Congress has authorized $3.3 trillion in new spending since March and with the COVID-19 crisis lasting much longer than initially anticipated, another package in the $2 trillion range could emerge.
Conservatives fret that skyrocketing interest payments on the national debt will cripple the nation’s finances and federal borrowing will crowd out funds for private investment, but inflation may prove the bigger problem.
When the Treasury sells bonds, it may drive up interest rates but how much depends on foreign and domestic investor appetite for U.S. securities and Federal Reserve policy.
These days private demand should be large and elastic. An aging population is driving up global savings and prospects for developing country debt defaults are rising—both should drive foreign investors into Treasuries and other American securities.
To cope with COVID-19 uncertainties, corporations are bulking up on liquidity and private investors have added about $1 trillion to their cash hoards in very low-interest-bearing money-market accounts.
Also, the net impact of emergency spending on debt actually held by the public will be less than $3.3 trillion, because some of the stimulus is loans that will be repaid and more spending will boost GDP and tax revenues.
The Federal Reserve has increased its holdings of Treasuries and other assets by about $2.7 trillion by printing money. Nearly all the interest the Fed earns on those assets will be remitted to the Treasury, so the net effect on interest paid by Uncle Sam to private investors is manageable.
Altogether, the private and Fed appetites for Treasuries are keeping interest rates low, which nullifies any concerns about crowding out private investment.
Financial talking heads like to repeat Milton Freidman’s admonition that inflation is always a monetary phenomenon but that is not quite the same thing as saying more money always causes higher inflation.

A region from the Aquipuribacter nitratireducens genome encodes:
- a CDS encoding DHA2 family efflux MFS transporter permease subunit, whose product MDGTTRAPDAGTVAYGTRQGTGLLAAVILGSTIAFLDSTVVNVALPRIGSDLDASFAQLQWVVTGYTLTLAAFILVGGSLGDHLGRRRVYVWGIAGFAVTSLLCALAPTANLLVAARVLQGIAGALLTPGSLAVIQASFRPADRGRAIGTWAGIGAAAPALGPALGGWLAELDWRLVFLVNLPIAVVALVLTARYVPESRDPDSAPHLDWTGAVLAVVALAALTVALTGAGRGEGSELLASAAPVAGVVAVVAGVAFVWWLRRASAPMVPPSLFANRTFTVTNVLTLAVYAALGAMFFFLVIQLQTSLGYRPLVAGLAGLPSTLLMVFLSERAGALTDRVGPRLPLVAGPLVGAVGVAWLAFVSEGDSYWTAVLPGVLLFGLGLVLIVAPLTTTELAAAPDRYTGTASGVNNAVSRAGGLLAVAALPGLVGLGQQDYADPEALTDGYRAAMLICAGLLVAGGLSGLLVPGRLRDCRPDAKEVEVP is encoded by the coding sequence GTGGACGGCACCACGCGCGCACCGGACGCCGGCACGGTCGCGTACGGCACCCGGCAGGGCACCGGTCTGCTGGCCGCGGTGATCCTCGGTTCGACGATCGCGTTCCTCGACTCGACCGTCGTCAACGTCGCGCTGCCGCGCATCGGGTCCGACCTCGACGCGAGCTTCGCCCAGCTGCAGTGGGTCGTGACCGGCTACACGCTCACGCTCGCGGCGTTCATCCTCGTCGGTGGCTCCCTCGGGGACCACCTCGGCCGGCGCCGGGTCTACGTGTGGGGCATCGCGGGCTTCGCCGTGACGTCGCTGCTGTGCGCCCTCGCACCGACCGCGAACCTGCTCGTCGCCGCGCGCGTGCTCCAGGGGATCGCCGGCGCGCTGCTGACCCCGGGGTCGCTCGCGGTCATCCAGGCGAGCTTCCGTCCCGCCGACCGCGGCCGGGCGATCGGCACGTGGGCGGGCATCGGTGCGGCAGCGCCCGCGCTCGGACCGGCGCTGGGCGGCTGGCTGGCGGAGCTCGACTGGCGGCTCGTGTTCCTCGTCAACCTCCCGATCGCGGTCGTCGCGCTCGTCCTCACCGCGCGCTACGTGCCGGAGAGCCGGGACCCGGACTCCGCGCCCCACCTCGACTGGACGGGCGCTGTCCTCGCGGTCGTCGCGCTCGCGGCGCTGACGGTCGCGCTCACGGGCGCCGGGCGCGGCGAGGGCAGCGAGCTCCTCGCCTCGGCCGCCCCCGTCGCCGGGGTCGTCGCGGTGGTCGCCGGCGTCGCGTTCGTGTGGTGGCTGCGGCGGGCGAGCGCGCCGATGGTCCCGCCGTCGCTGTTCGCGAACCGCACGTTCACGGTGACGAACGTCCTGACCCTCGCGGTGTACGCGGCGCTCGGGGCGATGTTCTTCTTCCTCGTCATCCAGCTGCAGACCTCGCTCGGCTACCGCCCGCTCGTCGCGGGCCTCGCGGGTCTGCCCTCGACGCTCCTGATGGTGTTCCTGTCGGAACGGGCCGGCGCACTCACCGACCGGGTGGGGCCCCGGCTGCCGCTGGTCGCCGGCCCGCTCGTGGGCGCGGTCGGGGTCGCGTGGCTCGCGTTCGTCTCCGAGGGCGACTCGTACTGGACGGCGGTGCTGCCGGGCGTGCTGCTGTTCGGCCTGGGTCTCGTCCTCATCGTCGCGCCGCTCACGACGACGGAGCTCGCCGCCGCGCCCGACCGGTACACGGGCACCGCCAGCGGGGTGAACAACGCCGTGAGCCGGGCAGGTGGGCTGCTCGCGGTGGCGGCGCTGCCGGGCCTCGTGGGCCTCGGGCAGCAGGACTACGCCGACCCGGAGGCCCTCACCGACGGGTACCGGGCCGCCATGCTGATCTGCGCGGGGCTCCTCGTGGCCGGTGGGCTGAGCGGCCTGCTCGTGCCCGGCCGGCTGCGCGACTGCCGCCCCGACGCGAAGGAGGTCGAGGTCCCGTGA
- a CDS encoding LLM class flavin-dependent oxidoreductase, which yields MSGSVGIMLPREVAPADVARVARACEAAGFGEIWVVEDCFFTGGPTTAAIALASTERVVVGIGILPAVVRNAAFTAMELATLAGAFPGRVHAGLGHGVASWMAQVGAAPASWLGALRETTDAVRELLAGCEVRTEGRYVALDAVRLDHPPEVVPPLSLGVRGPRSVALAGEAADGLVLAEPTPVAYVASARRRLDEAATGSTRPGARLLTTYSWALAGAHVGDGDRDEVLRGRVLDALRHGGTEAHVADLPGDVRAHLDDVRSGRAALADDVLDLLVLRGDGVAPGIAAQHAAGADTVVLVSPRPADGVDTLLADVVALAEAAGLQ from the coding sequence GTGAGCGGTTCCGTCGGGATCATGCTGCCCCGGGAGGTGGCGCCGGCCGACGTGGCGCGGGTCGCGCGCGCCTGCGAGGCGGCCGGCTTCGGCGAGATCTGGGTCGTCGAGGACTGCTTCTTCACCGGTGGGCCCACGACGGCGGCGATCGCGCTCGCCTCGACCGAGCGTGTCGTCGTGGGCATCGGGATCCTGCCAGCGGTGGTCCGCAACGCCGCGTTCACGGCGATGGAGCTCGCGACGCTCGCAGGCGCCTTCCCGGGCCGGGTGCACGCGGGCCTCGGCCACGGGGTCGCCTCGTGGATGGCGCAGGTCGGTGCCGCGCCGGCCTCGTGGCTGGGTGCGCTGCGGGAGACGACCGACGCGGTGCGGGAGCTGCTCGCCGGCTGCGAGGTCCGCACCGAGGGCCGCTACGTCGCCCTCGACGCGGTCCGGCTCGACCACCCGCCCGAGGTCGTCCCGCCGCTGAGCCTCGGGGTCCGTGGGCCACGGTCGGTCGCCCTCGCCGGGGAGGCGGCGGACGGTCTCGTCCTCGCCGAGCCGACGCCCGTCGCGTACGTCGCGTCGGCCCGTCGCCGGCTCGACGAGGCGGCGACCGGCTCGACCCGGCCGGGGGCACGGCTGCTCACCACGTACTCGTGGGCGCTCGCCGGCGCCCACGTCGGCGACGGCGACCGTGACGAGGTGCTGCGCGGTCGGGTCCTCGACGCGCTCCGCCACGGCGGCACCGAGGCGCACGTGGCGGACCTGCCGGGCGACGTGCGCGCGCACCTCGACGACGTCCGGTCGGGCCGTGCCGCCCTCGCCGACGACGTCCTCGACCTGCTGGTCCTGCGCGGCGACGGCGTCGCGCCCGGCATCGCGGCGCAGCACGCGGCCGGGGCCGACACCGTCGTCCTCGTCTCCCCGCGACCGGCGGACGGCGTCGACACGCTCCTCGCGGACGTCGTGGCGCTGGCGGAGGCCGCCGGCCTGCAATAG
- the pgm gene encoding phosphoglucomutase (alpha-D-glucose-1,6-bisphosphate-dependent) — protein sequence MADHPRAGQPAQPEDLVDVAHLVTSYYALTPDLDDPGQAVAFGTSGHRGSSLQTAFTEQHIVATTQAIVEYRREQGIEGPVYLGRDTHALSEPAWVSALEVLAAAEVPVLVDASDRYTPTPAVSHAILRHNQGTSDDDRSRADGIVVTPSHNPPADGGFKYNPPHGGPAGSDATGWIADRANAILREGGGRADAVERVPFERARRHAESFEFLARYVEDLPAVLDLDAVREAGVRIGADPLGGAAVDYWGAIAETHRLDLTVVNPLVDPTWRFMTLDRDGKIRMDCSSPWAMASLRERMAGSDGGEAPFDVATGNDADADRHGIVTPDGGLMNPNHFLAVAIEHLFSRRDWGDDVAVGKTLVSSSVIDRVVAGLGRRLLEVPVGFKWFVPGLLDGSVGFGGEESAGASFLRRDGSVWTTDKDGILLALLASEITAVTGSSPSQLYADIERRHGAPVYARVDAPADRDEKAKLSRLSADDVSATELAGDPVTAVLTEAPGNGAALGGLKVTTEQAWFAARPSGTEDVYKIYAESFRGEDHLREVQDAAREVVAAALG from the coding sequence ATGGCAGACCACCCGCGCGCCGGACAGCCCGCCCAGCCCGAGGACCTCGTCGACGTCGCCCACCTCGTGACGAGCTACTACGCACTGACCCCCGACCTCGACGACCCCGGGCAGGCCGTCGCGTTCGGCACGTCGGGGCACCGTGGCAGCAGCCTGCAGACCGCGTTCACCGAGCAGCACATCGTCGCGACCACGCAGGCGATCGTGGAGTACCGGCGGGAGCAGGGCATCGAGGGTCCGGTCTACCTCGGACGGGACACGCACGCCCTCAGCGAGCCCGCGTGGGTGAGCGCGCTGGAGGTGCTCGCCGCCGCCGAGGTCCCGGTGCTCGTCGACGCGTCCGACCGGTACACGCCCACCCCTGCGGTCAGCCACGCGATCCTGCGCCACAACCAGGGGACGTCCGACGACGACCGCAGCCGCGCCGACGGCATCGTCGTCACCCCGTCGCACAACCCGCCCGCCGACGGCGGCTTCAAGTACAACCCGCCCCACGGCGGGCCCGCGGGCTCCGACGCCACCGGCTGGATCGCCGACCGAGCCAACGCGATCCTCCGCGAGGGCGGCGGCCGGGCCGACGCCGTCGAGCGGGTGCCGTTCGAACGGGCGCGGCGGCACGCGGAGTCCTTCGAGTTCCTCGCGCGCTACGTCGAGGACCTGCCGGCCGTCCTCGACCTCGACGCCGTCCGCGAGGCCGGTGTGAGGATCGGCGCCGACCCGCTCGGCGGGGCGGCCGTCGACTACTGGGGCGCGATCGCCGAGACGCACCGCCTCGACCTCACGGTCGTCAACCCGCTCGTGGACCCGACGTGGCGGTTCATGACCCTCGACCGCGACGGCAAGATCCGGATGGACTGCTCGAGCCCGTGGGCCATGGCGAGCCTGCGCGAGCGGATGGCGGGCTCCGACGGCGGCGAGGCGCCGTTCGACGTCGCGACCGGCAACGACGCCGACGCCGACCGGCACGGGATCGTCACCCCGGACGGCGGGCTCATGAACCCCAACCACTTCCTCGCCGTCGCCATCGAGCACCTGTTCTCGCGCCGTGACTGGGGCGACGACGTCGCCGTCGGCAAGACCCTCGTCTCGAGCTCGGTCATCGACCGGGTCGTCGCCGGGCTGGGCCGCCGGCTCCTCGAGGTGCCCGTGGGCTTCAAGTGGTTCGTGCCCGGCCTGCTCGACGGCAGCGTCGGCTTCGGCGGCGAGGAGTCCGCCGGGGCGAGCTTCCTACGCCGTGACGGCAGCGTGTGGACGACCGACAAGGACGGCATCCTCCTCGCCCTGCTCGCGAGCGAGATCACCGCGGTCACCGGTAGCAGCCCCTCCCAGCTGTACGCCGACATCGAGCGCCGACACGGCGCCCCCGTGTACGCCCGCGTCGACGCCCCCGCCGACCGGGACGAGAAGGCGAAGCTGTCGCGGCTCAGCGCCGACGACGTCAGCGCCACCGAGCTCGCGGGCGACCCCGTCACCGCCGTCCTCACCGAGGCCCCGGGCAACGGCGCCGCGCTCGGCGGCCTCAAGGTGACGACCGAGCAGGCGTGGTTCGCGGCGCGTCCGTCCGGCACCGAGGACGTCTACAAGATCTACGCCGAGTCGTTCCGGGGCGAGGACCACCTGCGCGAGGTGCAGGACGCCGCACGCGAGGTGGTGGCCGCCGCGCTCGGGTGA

Increasing the money supply must result in either more goods produced or higher prices. If unemployment and underused capital are low, inflation will result but underused capacity appears generally abundant.
In June, consumer prices were up only 0.6% from a year ago. Even subtracting energy, which has been pulled down by the price war in oil and slack demand, prices were up 1.7%.
General excess capacity at a time of severe adjustments in how consumers spend their money doesn’t necessarily preclude inflation owing to the new costs imposed by social distancing and pockets of surging demand.
After the crisis, Americans still will be eating at home more, and prices at limited service restaurants are rising. Sit-down restaurants operating even at Phase 3 levels will have to bear more overhead and charge more to keep staff and diners safe while serving fewer customers.
Theaters and sporting events, where they are open, and domestic cleaning services are already charging more.
Grocery prices have jumped—supermarkets and restaurants have different suppliers and requirements for items like meat, milk, eggs and vegetables. The shift to more meals at home has stressed supply chains.
Folks will be flying less but Zooming more. Planes at two-thirds capacity will require higher fares or airlines will take another trip through bankruptcy.
According to the New York Federal Reserve Bank survey, consumers expect inflation to rise to 2.7% over the next year, and investors are demanding higher premiums on ordinary Treasuries over inflation-protected bonds.
Another round of stimulus may be coming—for example, focused on extending supplemental federal unemployment benefits, assistance to the states and aid to industries particularly impacted by COVID-19. United Airlines UAL, 2.07% is planning substantial layoffs when its federal assistance to airlines run out at the end of September.
The Federal Reserve does not have to accommodate another few trillion in spending by buying so many bonds and printing money. It could keep its target overnight bank borrowing rate near zero but permit the yields on 10-year Treasuries TMUBMUSD10Y, 0.597% to rise to about 1% without doing much harm to lending for new homes sales and business investment.
Without more discipline at the Fed, inflation could easily get out of control.
Peter Morici is an economist and business professor at the University of Maryland.